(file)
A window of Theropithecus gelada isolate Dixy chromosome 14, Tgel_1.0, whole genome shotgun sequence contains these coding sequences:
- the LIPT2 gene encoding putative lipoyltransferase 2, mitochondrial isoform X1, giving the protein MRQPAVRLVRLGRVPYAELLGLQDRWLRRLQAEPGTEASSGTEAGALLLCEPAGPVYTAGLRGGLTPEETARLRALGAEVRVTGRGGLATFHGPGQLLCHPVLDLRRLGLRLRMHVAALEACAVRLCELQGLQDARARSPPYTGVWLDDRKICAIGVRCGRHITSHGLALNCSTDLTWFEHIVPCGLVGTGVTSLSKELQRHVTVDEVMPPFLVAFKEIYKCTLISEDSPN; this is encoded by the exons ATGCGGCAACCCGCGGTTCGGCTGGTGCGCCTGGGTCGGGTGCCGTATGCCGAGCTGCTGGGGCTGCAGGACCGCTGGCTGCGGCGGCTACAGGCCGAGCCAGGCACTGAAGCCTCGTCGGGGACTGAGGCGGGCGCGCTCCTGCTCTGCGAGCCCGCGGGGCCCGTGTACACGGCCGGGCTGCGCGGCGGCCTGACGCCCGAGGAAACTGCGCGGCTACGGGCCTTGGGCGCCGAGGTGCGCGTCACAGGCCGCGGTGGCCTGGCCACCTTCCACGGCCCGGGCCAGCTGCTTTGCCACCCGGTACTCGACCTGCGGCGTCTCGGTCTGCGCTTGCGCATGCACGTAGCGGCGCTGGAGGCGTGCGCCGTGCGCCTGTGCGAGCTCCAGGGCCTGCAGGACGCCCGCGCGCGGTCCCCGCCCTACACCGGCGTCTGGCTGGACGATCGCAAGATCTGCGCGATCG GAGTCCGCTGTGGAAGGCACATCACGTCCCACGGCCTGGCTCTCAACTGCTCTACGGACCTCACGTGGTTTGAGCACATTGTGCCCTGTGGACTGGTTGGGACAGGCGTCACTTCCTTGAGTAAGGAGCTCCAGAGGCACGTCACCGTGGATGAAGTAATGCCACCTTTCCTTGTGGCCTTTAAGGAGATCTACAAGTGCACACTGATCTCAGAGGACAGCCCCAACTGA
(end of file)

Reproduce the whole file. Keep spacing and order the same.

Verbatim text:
A window of Theropithecus gelada isolate Dixy chromosome 14, Tgel_1.0, whole genome shotgun sequence contains these coding sequences:
- the LIPT2 gene encoding putative lipoyltransferase 2, mitochondrial isoform X1, giving the protein MRQPAVRLVRLGRVPYAELLGLQDRWLRRLQAEPGTEASSGTEAGALLLCEPAGPVYTAGLRGGLTPEETARLRALGAEVRVTGRGGLATFHGPGQLLCHPVLDLRRLGLRLRMHVAALEACAVRLCELQGLQDARARSPPYTGVWLDDRKICAIGVRCGRHITSHGLALNCSTDLTWFEHIVPCGLVGTGVTSLSKELQRHVTVDEVMPPFLVAFKEIYKCTLISEDSPN; this is encoded by the exons ATGCGGCAACCCGCGGTTCGGCTGGTGCGCCTGGGTCGGGTGCCGTATGCCGAGCTGCTGGGGCTGCAGGACCGCTGGCTGCGGCGGCTACAGGCCGAGCCAGGCACTGAAGCCTCGTCGGGGACTGAGGCGGGCGCGCTCCTGCTCTGCGAGCCCGCGGGGCCCGTGTACACGGCCGGGCTGCGCGGCGGCCTGACGCCCGAGGAAACTGCGCGGCTACGGGCCTTGGGCGCCGAGGTGCGCGTCACAGGCCGCGGTGGCCTGGCCACCTTCCACGGCCCGGGCCAGCTGCTTTGCCACCCGGTACTCGACCTGCGGCGTCTCGGTCTGCGCTTGCGCATGCACGTAGCGGCGCTGGAGGCGTGCGCCGTGCGCCTGTGCGAGCTCCAGGGCCTGCAGGACGCCCGCGCGCGGTCCCCGCCCTACACCGGCGTCTGGCTGGACGATCGCAAGATCTGCGCGATCG GAGTCCGCTGTGGAAGGCACATCACGTCCCACGGCCTGGCTCTCAACTGCTCTACGGACCTCACGTGGTTTGAGCACATTGTGCCCTGTGGACTGGTTGGGACAGGCGTCACTTCCTTGAGTAAGGAGCTCCAGAGGCACGTCACCGTGGATGAAGTAATGCCACCTTTCCTTGTGGCCTTTAAGGAGATCTACAAGTGCACACTGATCTCAGAGGACAGCCCCAACTGA